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Star Architecture Is Born

What were you thinking, Sir Norman?

With the recent arrival of the world’s top 100 yachts issues from many of the major yachting magazines, I was struck by the cover of one magazine that featured the Michael Leach-designed 312-foot Palladium. Like a fantastic machine straight out of a Jules Verne novel, it looks as if it was attacked by a giant octopus and the octopus won.

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The design world has entered an over-the-top period and it has come to roost among yachts. Long the forgotten stepchild of the design world, yachts once took a distant place behind the epitome of design practiced in architectural and automotive fields. In the last ten years this has all changed, however. Superyachts arrived and, with super rich clients and super big egos, came an opportunity to make super big design statements. Architects and car designers wanted in on the party. 

I blame the architect Frank Gehry for most of this. Ever since the Guggenheim Museum Bilbao was unveiled in 1997 in Bilbao, Spain, the design world has been trying to catch up and outdo this masterpiece of free-form titanium. The Guggenheim put Bilbao on the map and the world took notice. Now London has its Gherkin, Milwaukee its Art Museum, Los Angeles its Disney Concert Hall, Barcelona its Torre Agbar, and Dubai its Burj Khalifa. These days you really do not live in a major world city if you cannot boast a Frank Gehry, Santiago Calatrava, Sir Norman Foster, Zaha Hadid, or Renzo Piano architectural centerpiece. An Eiffel Tower for everyone. Star architecture has been born.  

But what to do if you don’t own a city? You are just a poor billionaire, perhaps without a country to call your own. Maybe you are famous only for algorithms, or making money disappear, but otherwise unknown to the world. You have unlimited resources, but are a little insecure, so you want to get yourself some respect. What to do? Make a huge statement that only you can make: build a superyacht. No run of the mill superyacht, but something really special that will get you noticed wherever you go, even if you are moored alongside your rival’s 500-foot yacht. First you will need a good designer, but not just an ordinary yacht designer, certainly not one mired in tradition or limited by experience. You need a star architect. 

Now that yachts have hit prime time and reached their deserving place on the food chain of design, there are more than a few of these architects willing to flex their superior design muscles and take a shot at superyachts. Sir Norman Foster, Great Brittan’s most celebrated architect, has designed the rather esoteric, paramilitary looking 175-foot Izanami and the more recently aesthetically challenged 135-foot Ocean Emerald. What were you thinking Sir Norman? The spectacular $300 million, 390-foot A was designed by the world’s leading industrial designer, Philippe Starck, who has famously claimed the design took him less than an hour. Frankly, I believe him, because I have one of his toilets and it looks just like the yacht. Adding to A’s uniqueness is an entirely new hull form developed just to accommodate Starck’s aesthetic, which sports a dreadnaught bow, abandoned a century ago for its tendency to run more like a submarine. Maybe that’s how they fill the foredeck swimming pool. How practical.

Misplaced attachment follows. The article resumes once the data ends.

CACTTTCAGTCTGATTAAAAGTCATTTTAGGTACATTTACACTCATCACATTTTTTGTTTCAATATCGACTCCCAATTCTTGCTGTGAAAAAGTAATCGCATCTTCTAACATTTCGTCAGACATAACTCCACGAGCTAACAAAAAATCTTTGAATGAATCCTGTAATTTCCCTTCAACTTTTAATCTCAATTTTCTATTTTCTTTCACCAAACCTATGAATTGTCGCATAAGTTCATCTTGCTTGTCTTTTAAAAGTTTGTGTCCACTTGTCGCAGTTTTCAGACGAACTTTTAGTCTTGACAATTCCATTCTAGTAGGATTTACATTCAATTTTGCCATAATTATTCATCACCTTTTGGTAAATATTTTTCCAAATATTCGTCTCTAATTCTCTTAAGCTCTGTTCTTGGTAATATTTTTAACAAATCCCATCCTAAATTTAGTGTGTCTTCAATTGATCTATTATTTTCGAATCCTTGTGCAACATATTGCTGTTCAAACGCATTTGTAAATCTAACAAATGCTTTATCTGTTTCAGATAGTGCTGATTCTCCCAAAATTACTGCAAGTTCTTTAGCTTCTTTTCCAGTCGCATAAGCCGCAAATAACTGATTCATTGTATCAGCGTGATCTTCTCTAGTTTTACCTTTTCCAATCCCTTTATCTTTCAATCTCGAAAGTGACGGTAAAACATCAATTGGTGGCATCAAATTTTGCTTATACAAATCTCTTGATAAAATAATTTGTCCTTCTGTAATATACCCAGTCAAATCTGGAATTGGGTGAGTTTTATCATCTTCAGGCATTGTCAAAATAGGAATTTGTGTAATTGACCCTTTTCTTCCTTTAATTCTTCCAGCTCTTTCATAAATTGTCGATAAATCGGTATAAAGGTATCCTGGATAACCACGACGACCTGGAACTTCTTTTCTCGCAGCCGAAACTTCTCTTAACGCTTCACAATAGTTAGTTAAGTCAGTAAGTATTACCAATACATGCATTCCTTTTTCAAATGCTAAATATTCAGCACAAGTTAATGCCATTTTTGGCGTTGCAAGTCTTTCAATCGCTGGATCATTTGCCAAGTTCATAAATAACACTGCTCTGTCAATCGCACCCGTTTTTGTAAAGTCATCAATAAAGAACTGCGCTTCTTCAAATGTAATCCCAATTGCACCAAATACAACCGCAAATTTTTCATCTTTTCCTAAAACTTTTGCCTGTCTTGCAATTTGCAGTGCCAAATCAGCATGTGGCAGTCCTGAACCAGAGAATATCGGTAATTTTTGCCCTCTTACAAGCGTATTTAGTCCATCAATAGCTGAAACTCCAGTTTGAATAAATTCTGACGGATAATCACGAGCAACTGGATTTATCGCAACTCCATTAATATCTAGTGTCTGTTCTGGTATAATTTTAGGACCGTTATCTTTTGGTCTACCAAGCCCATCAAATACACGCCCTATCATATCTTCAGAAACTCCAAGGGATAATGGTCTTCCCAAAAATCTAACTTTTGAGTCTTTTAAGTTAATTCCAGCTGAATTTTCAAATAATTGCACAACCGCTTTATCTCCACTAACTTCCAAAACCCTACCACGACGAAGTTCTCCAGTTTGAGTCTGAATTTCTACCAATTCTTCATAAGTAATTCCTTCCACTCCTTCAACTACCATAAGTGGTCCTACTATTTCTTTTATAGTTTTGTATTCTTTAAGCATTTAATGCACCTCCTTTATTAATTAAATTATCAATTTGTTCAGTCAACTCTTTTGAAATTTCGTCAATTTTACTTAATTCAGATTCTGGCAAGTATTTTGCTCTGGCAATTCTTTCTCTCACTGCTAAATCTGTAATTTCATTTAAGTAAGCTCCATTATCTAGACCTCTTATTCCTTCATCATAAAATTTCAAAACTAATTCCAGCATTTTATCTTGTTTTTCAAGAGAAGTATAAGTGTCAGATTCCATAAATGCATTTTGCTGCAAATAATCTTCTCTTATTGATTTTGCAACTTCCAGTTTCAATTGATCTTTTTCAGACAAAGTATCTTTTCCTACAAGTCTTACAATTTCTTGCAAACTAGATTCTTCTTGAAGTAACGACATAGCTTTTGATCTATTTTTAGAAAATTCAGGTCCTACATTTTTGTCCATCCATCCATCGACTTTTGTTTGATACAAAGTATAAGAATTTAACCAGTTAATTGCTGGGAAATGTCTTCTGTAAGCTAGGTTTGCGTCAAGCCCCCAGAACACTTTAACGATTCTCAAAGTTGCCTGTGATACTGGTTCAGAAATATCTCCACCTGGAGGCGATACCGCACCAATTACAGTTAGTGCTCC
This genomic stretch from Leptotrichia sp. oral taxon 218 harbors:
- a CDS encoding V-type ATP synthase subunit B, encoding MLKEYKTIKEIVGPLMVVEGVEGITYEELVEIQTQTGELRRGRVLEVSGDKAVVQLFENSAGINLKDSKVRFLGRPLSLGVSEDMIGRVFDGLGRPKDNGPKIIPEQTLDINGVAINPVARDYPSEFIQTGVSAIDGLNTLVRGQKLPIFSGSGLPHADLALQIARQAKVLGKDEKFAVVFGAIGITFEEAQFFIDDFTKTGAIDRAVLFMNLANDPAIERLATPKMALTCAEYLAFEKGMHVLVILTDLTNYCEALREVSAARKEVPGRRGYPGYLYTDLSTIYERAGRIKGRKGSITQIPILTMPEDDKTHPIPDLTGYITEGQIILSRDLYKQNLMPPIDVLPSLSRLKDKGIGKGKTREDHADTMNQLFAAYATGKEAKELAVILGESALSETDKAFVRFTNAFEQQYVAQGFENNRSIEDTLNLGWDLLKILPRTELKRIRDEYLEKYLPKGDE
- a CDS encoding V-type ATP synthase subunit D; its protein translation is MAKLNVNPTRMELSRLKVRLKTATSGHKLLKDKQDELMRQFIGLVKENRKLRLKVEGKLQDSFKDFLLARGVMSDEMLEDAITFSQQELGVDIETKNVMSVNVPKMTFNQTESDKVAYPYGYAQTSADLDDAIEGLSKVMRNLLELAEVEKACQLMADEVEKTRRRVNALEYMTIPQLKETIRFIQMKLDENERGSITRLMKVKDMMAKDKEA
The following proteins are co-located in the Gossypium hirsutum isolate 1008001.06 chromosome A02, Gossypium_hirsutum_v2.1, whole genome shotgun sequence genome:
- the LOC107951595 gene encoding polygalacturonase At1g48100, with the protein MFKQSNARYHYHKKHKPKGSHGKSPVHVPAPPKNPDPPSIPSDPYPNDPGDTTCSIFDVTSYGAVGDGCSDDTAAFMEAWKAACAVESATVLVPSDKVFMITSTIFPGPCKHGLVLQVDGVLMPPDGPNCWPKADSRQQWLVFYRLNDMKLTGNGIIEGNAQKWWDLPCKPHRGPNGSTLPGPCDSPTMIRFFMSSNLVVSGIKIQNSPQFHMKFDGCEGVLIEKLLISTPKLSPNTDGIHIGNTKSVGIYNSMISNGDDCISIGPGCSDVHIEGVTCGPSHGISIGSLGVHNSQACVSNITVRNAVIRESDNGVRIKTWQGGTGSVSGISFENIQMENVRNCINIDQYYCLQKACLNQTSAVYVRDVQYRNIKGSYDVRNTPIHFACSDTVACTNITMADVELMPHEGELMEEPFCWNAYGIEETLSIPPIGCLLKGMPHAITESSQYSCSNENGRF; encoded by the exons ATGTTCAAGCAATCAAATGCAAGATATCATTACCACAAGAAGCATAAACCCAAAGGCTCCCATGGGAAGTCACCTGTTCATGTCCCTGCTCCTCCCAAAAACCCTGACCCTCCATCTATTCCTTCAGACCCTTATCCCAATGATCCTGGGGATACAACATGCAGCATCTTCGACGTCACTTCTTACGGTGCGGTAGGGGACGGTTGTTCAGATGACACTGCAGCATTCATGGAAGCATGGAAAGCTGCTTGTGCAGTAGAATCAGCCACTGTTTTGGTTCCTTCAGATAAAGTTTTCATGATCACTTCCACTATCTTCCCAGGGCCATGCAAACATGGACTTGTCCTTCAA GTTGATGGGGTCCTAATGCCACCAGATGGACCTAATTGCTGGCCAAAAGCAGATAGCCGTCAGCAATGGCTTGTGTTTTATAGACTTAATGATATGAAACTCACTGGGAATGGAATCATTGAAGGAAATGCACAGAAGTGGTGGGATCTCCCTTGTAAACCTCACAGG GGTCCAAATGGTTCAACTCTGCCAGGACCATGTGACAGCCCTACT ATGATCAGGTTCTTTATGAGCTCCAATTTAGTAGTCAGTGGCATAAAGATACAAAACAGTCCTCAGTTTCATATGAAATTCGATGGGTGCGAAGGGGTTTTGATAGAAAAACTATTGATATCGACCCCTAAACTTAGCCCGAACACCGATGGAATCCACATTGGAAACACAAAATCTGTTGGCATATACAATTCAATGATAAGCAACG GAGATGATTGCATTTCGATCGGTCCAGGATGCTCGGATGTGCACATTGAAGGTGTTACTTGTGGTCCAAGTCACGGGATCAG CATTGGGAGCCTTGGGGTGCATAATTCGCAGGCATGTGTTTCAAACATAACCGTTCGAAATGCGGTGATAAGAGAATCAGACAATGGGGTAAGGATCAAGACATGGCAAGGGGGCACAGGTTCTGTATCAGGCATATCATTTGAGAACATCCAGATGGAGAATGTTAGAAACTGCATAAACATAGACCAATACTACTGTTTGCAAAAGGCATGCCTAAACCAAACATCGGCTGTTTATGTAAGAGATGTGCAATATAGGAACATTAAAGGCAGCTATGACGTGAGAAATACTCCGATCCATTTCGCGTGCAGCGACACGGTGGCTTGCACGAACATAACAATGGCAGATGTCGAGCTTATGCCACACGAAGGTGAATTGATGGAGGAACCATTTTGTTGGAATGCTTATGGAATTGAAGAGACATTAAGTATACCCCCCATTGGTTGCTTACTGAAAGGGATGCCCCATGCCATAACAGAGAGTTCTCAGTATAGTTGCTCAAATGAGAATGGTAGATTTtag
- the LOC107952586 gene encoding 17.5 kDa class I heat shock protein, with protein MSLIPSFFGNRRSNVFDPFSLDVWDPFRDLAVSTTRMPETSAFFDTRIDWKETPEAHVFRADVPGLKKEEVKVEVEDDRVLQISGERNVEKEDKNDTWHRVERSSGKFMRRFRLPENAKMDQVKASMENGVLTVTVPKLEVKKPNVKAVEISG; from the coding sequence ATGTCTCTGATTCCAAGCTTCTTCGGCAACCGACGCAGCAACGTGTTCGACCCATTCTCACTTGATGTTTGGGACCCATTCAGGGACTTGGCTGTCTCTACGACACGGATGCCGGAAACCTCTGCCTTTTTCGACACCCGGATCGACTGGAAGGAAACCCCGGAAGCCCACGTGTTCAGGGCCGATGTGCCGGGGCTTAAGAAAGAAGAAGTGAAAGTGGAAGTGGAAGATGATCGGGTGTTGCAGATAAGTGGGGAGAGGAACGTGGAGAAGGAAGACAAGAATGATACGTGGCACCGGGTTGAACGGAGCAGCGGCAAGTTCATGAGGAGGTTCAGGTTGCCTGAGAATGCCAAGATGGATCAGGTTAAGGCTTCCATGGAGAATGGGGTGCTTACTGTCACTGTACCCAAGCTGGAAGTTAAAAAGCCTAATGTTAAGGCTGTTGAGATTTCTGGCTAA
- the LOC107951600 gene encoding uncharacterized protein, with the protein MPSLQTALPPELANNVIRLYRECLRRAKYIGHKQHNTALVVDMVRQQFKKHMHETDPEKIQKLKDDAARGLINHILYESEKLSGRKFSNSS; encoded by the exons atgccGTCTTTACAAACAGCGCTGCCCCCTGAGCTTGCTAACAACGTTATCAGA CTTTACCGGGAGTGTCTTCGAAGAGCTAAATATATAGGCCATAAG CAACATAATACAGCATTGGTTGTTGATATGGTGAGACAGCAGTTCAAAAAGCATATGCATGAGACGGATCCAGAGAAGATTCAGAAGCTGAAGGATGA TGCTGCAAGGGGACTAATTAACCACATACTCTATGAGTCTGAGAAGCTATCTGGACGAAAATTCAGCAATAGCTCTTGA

Automotive designers Pininfarina and BMW Designworks have joined the fray, as will more architects. Just as boats present the last bastion of escape and adventure, they also represent a world stage on which to show off. While less functional or seaworthy, that really is not the point. The point is to be as bold as possible, to put yourself on the map.  

Personally, I kind of like these yachts. I don’t mistake them as good design; sometimes far from it. But I can’t wait to see what’s coming next while I sit on the sidelines. Perhaps we will see a 500-foot yacht with a titanium superstructure based on a crumpled paper design. Where are you Frank Gehry? I just hope you can see out of it and it doesn’t tip over. But I am just being practical.

This article originally appeared in the October 2012 issue of Power & Motoryacht magazine.